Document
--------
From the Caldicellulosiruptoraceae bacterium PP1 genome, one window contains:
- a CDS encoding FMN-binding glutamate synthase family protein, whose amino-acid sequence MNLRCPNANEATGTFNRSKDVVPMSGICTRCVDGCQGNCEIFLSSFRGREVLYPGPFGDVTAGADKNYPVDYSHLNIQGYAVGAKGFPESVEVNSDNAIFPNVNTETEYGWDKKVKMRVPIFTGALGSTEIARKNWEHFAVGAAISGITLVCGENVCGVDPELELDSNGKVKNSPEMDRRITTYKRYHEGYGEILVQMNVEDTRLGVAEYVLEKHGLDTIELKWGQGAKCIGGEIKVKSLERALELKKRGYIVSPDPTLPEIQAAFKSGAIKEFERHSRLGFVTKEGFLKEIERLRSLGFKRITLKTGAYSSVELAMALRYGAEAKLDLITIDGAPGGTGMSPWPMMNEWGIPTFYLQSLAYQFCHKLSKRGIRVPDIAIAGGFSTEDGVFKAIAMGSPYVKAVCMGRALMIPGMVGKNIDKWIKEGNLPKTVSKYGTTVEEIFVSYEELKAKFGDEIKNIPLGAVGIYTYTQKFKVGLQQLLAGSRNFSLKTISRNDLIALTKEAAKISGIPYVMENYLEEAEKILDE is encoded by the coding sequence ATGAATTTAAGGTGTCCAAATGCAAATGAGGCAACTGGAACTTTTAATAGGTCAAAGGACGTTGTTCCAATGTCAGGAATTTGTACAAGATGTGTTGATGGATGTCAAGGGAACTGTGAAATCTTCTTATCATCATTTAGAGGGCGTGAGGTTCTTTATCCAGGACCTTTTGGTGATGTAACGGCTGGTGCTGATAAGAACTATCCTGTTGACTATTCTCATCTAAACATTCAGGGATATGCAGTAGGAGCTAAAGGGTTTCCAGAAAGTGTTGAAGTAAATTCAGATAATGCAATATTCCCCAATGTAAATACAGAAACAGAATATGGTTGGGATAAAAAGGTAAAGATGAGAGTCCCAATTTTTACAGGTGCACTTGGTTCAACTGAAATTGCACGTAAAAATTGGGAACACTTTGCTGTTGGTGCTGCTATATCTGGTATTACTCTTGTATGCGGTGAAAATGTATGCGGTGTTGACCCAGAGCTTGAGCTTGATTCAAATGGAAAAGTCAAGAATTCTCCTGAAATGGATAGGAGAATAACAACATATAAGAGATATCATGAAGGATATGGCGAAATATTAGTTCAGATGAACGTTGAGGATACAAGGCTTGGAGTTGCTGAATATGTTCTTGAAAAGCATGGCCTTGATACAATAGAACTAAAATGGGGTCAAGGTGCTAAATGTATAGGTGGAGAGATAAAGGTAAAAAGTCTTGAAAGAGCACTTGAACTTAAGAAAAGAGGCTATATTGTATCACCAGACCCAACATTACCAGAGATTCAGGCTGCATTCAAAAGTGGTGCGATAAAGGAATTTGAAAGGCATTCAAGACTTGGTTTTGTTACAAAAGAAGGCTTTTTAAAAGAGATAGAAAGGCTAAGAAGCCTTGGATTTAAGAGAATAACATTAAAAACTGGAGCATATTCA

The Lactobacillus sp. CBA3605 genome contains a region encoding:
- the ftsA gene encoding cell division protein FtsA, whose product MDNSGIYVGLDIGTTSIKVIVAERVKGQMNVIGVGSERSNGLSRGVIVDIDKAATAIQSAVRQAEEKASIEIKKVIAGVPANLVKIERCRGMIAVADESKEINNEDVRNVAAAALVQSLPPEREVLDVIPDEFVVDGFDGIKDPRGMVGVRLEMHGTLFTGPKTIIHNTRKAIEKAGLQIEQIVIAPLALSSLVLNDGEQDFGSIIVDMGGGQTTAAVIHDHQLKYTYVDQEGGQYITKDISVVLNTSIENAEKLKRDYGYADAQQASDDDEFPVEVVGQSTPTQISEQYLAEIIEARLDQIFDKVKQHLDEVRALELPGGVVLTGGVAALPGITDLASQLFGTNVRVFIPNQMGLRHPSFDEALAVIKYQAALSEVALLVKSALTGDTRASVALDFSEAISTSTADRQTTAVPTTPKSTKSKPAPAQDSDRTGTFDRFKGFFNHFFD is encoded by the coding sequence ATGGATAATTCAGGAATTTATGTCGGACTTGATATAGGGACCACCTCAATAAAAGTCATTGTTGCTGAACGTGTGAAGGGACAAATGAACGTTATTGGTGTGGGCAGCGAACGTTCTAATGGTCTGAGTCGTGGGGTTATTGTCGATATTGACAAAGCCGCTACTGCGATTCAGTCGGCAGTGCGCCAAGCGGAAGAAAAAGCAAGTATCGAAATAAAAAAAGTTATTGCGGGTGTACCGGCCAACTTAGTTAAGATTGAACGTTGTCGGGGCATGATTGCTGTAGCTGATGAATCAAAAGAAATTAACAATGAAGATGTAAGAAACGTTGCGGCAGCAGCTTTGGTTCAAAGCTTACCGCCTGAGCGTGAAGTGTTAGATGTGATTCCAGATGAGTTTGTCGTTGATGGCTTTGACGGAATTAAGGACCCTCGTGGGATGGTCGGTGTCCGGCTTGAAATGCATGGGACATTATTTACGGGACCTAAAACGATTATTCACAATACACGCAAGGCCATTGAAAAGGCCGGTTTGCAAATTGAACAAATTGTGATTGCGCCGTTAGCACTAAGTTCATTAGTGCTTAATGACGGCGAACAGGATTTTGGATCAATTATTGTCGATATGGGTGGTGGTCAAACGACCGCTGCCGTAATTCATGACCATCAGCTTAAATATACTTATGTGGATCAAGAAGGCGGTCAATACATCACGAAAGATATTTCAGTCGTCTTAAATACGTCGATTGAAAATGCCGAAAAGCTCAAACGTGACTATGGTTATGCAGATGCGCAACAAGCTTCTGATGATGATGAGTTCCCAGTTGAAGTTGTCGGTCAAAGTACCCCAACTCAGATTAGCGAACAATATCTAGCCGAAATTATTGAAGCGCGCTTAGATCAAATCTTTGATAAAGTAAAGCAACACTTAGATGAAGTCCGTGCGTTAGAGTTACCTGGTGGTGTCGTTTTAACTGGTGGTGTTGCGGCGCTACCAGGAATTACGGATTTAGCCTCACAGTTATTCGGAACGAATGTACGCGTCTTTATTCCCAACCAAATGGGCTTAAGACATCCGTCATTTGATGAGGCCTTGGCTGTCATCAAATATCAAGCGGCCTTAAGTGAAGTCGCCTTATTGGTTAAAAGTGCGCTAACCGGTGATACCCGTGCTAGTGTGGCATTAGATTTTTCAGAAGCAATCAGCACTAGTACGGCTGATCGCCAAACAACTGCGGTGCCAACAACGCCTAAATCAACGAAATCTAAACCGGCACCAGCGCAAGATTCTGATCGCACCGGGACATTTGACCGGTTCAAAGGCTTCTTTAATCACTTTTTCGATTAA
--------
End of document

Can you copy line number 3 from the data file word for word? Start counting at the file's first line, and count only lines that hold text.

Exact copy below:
The Lactobacillus sp. CBA3605 genome contains a region encoding: